Exhibition director spoke to students the NFTS about the hurdles she faced in breaking out of television and into film.
Working in television
After graduating from the NFTS, where she made the film Caprice starring an unknown actor, Tilda Swinton, Joanna Hogg then directed several music videos for artists such as Alison Moyet and began a successful career in television the 1990s
During this time, Hogg was commissioned to write and direct a programme segment for Janet Street Porter’s Channel Four series Network 7, Flesh + Blood, direct episodes of London Bridge, Casualty and London’s Burning and a special episode of EastEnders.
Speaking in conversation with NFTS director Nik Powell, Hogg said a lack of confidence had held her back from pursuing a career as a film director for many years.
Talking specifically about the treatment of women in television, Hogg said: “In television, women tend to do factual programmes so they get type-cast. Television series that I directed, like London’s Burning, were normally directed by a man and television technical crews tend to be male.
“In the 1990s, I struggled with the attitudes of male crew-members who didn’t like being told what to do by a woman. It wore me down. You had to go in with armour on, ready to fight battles. I’m careful now when I hire crew. I’m allergic to those attitudes.”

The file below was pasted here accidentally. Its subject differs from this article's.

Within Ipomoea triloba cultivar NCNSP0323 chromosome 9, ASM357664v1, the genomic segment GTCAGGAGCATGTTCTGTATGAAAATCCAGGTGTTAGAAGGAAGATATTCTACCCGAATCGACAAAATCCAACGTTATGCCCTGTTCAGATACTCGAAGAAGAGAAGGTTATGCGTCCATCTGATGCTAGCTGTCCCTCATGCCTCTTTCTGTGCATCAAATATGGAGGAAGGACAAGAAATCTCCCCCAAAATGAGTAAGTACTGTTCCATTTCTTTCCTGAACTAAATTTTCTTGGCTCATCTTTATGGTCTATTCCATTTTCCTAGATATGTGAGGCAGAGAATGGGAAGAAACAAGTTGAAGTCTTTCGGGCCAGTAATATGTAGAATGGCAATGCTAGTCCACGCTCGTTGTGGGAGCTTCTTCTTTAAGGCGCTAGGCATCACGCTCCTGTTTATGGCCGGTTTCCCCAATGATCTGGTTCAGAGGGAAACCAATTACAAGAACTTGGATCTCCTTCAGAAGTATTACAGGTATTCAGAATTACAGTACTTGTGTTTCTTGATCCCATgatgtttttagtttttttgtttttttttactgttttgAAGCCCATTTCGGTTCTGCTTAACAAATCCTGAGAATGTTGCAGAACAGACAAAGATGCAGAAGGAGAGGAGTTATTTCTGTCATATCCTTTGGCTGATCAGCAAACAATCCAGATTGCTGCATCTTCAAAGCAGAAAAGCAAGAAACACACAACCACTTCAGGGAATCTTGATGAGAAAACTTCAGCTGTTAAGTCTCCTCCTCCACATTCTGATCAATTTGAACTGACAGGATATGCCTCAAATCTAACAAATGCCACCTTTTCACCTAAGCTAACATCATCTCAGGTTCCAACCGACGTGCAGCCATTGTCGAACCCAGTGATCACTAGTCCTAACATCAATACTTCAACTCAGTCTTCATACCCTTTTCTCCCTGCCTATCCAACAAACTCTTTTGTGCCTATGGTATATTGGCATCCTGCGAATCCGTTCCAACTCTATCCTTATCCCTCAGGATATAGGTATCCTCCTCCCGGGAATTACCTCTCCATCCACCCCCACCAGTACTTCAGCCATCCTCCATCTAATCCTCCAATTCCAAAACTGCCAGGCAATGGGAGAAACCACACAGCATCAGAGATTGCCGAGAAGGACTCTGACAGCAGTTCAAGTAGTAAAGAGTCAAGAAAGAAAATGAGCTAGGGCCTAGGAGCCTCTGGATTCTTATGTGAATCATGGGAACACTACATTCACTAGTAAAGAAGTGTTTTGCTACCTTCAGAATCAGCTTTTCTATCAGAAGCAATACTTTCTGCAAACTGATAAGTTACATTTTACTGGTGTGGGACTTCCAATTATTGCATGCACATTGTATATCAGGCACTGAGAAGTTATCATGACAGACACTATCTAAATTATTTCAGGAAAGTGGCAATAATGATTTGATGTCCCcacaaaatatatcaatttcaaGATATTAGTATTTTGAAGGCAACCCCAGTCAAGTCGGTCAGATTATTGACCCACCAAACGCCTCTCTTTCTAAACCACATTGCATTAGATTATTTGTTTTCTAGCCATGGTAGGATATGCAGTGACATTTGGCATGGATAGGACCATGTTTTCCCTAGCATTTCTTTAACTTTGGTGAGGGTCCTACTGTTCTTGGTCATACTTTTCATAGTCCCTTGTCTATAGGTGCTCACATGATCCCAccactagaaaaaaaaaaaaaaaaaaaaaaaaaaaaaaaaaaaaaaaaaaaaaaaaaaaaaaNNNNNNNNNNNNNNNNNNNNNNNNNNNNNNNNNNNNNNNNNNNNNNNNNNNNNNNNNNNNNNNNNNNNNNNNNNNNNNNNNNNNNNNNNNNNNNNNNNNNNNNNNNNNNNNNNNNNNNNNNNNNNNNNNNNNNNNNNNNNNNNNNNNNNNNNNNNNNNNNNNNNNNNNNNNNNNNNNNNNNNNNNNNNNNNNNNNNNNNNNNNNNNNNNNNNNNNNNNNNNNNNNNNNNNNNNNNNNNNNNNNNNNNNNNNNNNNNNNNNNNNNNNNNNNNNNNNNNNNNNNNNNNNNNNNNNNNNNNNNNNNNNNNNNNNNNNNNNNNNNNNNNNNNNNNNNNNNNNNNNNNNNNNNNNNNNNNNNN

Hogg credits the producer Barbara Stone for giving her the confidence to make her first feature film, Unrelated, which received critical acclaim.
It premiered at the London Film Festival in 2007, winning the FIPRESCI International Critics Award, the Guardian First Film Award in 2008, the Evening Standard British Film Awards ‘Most Promising Newcomer’ Award in 2009, as well as being nominated for their Best Film Award and earning Hogg a nomination for the London Film Critics’ Circle ‘Breakthrough Filmmaker’ Award.
Her second film Archipelago had its UK premiere at the 2010 London Film Festival where it was nominated in the Best Film category.
Characters and actors
Hogg is well known for using both professional and non-professional actors in her cast to create a sense of realism in their performances. In Archipelago she cast the landscape painter Christopher Baker and in Exhibition her two central characters are H, played by the British conceptual artist Liam Gillick, and D played by Viv Albertine, the musician (member of the punk band The Slits) who is also a writer and film director.
Hogg talked about her portrayal of women in the film Exhibition saying: “I wanted to show a female character who doesn’t have children but who has a strong nurturing instinct. She puts this nurturing into the house and her husband, and becomes anxious when her husband leaves the house and when he puts it up for sale. But she is also an artist and needs to have space for her creativity.
“This becomes a challenge for her as she has to balance playing all these different roles.”
Director Jane Campion, who this year headed the Cannes Film Festival Jury, raised the issue of why there were so few women film directors and spoke out about sexism in the industry.
Asked by students for her views on this, Hogg replied: “I think it’s sad that there are still so few women directors in the industry and that this is still an issue.”